Greek Afterlife: Beliefs in Ancient Times and Today

Statue of Zeus

For the people of Ancient Greece, remembering the dead formed an important place in life. Greek afterlife was an uncertain and scary place. Greek mythology captures the triumphs and tragedies of Greek afterlife and it motivates beliefs today.

The Underworld in Greek Mythology Afterlife

The Greek culture had some vague ideas about what happened when a person died. Stories about those events evolved into the legends of Greek mythology. The people believed that when a person died, they had to enter a realm known as Hades or the underworld. The underworld encompassed Greek afterlife for good and evil without a concept of a final judgment common to many traditions. Most understood death to initiate a time of misery for all, escaped by only the greatest philosophers.

Gaining Access to the Underworld

The Greeks believed that the dead had to enter the underworld by taking a ferry guided by the skilled navigator Charon. He was tasked to take the dead across the River Styx to the gates of Hades. The journey was not free though. Charon demanded a coin for safe passage. The dead had to hope that someone who loved and cared for them would place an obol in their mouth before burial. The obol was a Greek coin worth about one-sixth of a drachma. The obol provided just enough for a one-way ticket to Hades.

The Gods of the Underworld

Only two gods inhabited the underworld, though others would come and go in the stories of Greek mythology. The powerful god of the underworld is the god Hades, for whom the underworld is named. Hades is the god of the underworld. He oversees all of the souls of the dead. With Hades is his wife, Persephone. Legends around Persephone account for some of the most colorful myths of the underworld. Other deities who wander through the underworld include Thanatos (the god of death), Hypnos (the god of sleep) and Nyx (the goddess of the night).

Artistic depiction of Lord of the underworld Hades

Regions of the Underworld in Greek Afterlife

Over time, the Greeks became dissatisfied with the concept of misery for all in the underworld. By the time of Plato, stories began to develop around three geographic areas or levels of Hades. Every soul is taken to a specific level, based upon the type of life lived on earth. The legends point to four levels, including:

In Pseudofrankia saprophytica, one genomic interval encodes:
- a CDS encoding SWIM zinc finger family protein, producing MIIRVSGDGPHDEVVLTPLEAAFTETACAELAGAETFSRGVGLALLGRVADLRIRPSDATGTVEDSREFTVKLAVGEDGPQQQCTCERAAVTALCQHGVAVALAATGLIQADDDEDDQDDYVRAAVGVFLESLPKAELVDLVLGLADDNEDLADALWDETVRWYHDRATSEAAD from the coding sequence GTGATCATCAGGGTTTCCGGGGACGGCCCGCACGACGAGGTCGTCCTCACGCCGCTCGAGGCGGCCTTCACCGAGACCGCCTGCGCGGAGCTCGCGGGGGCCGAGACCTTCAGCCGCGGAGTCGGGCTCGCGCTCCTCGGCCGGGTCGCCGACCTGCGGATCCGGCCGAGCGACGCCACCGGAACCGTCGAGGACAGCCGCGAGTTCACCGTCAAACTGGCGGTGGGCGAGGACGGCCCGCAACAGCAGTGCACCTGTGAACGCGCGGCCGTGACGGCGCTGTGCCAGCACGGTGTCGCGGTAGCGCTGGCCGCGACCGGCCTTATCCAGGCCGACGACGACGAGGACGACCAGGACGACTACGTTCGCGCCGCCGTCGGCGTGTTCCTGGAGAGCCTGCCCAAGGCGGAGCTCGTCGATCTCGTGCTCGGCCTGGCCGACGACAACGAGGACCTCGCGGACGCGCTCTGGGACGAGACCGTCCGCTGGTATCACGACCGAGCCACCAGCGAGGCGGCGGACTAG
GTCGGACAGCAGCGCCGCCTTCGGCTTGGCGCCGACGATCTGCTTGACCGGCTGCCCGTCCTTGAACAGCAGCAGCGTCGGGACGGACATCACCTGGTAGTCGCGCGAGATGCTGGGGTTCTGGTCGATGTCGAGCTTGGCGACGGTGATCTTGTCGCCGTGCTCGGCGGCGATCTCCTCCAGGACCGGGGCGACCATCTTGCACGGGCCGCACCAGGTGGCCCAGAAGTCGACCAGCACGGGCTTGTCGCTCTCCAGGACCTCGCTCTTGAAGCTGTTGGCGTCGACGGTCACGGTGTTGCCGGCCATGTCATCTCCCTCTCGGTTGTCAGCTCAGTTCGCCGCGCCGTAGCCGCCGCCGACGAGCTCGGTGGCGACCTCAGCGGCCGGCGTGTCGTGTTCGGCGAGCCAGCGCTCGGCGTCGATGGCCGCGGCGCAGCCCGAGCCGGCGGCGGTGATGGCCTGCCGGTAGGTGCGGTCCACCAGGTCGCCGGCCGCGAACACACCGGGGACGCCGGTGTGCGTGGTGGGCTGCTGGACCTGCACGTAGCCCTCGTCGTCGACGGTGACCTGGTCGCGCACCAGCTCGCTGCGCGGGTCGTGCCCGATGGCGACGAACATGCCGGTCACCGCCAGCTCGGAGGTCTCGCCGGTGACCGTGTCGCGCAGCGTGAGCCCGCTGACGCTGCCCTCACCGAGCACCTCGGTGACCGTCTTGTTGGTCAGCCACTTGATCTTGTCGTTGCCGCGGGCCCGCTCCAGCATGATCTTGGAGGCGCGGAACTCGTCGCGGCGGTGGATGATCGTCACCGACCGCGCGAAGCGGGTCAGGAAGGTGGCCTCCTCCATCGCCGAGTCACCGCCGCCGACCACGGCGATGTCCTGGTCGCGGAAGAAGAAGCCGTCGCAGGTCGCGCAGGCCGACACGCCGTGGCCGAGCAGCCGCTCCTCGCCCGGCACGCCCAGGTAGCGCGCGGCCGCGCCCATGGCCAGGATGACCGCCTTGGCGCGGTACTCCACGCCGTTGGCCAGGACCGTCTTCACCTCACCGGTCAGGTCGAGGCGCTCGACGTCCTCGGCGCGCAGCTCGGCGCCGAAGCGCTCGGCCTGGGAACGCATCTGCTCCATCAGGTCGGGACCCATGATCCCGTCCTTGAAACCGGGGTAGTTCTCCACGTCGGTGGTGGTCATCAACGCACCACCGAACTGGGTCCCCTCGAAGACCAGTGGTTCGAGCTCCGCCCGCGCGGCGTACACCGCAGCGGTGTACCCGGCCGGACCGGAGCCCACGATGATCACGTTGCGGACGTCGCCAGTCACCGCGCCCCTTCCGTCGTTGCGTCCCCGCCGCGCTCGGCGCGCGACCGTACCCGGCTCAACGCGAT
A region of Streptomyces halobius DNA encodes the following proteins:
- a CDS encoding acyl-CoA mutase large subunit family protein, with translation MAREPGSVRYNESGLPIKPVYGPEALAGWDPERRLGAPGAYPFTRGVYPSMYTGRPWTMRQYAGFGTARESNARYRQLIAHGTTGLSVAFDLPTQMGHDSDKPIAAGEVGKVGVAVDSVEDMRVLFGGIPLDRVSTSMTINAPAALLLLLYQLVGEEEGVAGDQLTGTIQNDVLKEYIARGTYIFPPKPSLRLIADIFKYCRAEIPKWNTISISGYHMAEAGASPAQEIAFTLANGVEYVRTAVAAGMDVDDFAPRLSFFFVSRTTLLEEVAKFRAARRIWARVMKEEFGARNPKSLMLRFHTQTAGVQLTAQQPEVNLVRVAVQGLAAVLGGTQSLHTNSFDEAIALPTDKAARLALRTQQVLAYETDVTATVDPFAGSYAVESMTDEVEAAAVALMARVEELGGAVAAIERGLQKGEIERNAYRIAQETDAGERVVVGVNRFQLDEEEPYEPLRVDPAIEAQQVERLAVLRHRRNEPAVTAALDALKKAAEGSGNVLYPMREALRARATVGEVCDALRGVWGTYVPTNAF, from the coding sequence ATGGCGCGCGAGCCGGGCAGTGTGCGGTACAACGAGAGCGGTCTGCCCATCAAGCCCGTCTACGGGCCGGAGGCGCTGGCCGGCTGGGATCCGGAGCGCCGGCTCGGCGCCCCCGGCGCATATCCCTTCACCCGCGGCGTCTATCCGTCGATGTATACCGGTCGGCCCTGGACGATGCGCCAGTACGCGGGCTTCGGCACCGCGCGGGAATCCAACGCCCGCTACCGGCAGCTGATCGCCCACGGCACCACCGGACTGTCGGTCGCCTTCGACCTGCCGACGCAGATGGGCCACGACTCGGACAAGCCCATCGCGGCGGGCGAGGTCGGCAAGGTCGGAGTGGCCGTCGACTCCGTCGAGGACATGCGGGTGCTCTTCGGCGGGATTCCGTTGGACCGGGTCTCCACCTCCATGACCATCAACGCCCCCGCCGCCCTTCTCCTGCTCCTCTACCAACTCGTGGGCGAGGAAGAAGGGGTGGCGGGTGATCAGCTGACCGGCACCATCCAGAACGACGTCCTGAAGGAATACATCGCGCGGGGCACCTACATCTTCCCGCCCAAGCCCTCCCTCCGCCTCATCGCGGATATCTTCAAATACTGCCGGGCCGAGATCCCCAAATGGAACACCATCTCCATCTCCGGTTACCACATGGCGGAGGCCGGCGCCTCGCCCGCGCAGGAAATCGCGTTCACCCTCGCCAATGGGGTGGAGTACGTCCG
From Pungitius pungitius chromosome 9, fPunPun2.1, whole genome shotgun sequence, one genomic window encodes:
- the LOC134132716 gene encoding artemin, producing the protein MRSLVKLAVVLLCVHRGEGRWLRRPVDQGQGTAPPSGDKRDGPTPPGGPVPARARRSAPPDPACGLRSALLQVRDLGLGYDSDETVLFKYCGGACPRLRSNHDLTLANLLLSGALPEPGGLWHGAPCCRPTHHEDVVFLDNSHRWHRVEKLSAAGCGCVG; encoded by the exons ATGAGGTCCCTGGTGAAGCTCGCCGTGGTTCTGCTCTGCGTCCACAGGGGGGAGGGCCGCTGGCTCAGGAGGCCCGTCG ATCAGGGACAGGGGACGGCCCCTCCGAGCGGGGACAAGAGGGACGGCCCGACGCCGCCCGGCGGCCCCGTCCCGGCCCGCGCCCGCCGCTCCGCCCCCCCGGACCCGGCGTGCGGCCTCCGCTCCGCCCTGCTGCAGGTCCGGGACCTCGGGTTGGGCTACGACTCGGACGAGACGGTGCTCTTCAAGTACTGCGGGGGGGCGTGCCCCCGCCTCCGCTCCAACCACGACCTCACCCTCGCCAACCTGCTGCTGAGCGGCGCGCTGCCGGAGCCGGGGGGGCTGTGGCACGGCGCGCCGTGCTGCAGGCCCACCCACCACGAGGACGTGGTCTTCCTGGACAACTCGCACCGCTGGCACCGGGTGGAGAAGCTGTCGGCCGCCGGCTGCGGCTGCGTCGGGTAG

• Tartarus - This region compares to Christianity's concept of hell. This region is where the worst people are doomed to suffer incredible punishments for all eternity. According to legend, it takes the soul nine days to reach the depths of Tartarus.
  • Asphodel Meadows - This region resides in the mid-levels of the underworld. Those souls who reach this area are allowed to drink from the River Lethe, a means to forget their previous lives. The result of a cleared memory stirs an eternal bland existence, with no highs and no lows. Some writers describe the time as mindlessness.
  • Elysium - Everyone hopes to be able to live eternally in Elysium, though few actually realize their dreams. Elysium is meant for only the most heroic, only the wisest individuals. This region relates to Christianity's view of heaven.
  • The Fields of Mourning - This area is reserved for the souls "whom ruthless love did waste away." Legend persists that not even death can heal or forget the incredible hurt they felt through a disappointed love.

Most souls are not bad enough to be destined to Tartarus, nor are they good enough to inherit Elysium. Most souls found their way to Asphodel Meadows, an endless palate of a grey canvass.

Activity in the Underworld

The Greeks were not really sure what souls did in the afterlife. Occasionally, human souls play a role in the stories and legends of mythology. For the few that are cursed to eternal punishment, Tartarus holds a life of pain and misery. The suffering in this region is endless and unending. There is no way to escape from Tartarus in Greek mythology. Those lucky enough to be in Elysium spend eternity enjoying the finer things and pleasures of the imagination. The vast majority of souls spend eternity in a bleak, mundane existence.

Sleep and Death carrying body Sarpedon to Lycia

Belief in Afterlife Today

Many people in Greece today follow the teachings of their religion. The population of Greece on both the mainland and the islands runs about 90% Christian Orthodox. The rest of the population is a varying mix of Muslims, Jews, Roman Catholics, and other minorities. There is still a small minority of people who worship the ancient gods and goddesses, but almost everyone knows and feels an influence of the myths. Three areas still touched include:

  • The Greeks remain closely tied to their dead loved ones and family. Their personal well-being depends on how they honor and respect the dead. They are very concerned with preserving stories and legacies of the dead.
  • There was a strong understanding that the dead somehow remained close to the grave of their burial. It was believed that the spirits were able to visit the area on a regular basis. The living would adorn the gravesites and regularly pay their respects.
  • An underlying feeling remains for most Greeks that heaven is reserved for only the most moral and wise. People today strive to live their best on earth with the hopes of attaining a peaceful eternity.

Greek Afterlife

Different cultures perceive death rituals, dying, and the afterlife in unique ways. Greek culture represents several mixtures between ancient mythology and modern Christian Orthodoxy. The belief in a Greek afterlife affirms the traditions of culture and the practices of religion to help understand what happens to the soul at death.

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Greek Afterlife: Beliefs in Ancient Times and Today